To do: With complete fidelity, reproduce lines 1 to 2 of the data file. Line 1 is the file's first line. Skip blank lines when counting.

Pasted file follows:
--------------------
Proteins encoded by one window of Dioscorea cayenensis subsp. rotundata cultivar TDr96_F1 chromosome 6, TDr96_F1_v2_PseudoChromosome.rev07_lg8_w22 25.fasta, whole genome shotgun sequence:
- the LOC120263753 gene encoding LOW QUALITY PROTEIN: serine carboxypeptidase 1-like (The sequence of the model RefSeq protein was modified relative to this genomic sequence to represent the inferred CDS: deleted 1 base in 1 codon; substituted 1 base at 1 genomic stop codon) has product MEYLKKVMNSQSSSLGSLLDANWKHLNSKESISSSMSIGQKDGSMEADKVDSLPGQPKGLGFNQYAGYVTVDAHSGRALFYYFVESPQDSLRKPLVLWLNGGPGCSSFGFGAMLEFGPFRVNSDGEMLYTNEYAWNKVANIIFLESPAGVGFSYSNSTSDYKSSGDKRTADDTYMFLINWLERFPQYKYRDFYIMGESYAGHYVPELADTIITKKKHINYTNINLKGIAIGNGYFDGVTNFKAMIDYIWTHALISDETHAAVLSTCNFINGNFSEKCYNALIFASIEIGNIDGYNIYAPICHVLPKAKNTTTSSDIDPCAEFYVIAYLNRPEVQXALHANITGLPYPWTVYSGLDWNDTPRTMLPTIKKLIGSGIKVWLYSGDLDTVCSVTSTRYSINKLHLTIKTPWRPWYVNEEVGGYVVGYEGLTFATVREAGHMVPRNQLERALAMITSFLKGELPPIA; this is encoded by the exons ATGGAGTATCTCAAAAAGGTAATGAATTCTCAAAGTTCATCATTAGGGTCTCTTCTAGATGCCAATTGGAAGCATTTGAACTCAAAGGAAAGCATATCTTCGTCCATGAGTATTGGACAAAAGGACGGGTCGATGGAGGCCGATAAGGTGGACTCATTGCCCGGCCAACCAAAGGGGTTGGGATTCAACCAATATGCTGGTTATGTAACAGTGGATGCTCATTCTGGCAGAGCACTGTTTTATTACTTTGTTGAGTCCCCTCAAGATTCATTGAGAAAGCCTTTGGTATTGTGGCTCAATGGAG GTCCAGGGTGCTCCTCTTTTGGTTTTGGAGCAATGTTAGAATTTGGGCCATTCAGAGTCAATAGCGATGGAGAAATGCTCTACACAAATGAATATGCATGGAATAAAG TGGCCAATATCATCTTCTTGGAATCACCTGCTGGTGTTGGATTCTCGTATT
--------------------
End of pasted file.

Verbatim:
Proteins encoded by one window of Dioscorea cayenensis subsp. rotundata cultivar TDr96_F1 chromosome 6, TDr96_F1_v2_PseudoChromosome.rev07_lg8_w22 25.fasta, whole genome shotgun sequence:
- the LOC120263753 gene encoding LOW QUALITY PROTEIN: serine carboxypeptidase 1-like (The sequence of the model RefSeq protein was modified relative to this genomic sequence to represent the inferred CDS: deleted 1 base in 1 codon; substituted 1 base at 1 genomic stop codon) has product MEYLKKVMNSQSSSLGSLLDANWKHLNSKESISSSMSIGQKDGSMEADKVDSLPGQPKGLGFNQYAGYVTVDAHSGRALFYYFVESPQDSLRKPLVLWLNGGPGCSSFGFGAMLEFGPFRVNSDGEMLYTNEYAWNKVANIIFLESPAGVGFSYSNSTSDYKSSGDKRTADDTYMFLINWLERFPQYKYRDFYIMGESYAGHYVPELADTIITKKKHINYTNINLKGIAIGNGYFDGVTNFKAMIDYIWTHALISDETHAAVLSTCNFINGNFSEKCYNALIFASIEIGNIDGYNIYAPICHVLPKAKNTTTSSDIDPCAEFYVIAYLNRPEVQXALHANITGLPYPWTVYSGLDWNDTPRTMLPTIKKLIGSGIKVWLYSGDLDTVCSVTSTRYSINKLHLTIKTPWRPWYVNEEVGGYVVGYEGLTFATVREAGHMVPRNQLERALAMITSFLKGELPPIA; this is encoded by the exons ATGGAGTATCTCAAAAAGGTAATGAATTCTCAAAGTTCATCATTAGGGTCTCTTCTAGATGCCAATTGGAAGCATTTGAACTCAAAGGAAAGCATATCTTCGTCCATGAGTATTGGACAAAAGGACGGGTCGATGGAGGCCGATAAGGTGGACTCATTGCCCGGCCAACCAAAGGGGTTGGGATTCAACCAATATGCTGGTTATGTAACAGTGGATGCTCATTCTGGCAGAGCACTGTTTTATTACTTTGTTGAGTCCCCTCAAGATTCATTGAGAAAGCCTTTGGTATTGTGGCTCAATGGAG GTCCAGGGTGCTCCTCTTTTGGTTTTGGAGCAATGTTAGAATTTGGGCCATTCAGAGTCAATAGCGATGGAGAAATGCTCTACACAAATGAATATGCATGGAATAAAG TGGCCAATATCATCTTCTTGGAATCACCTGCTGGTGTTGGATTCTCGTATT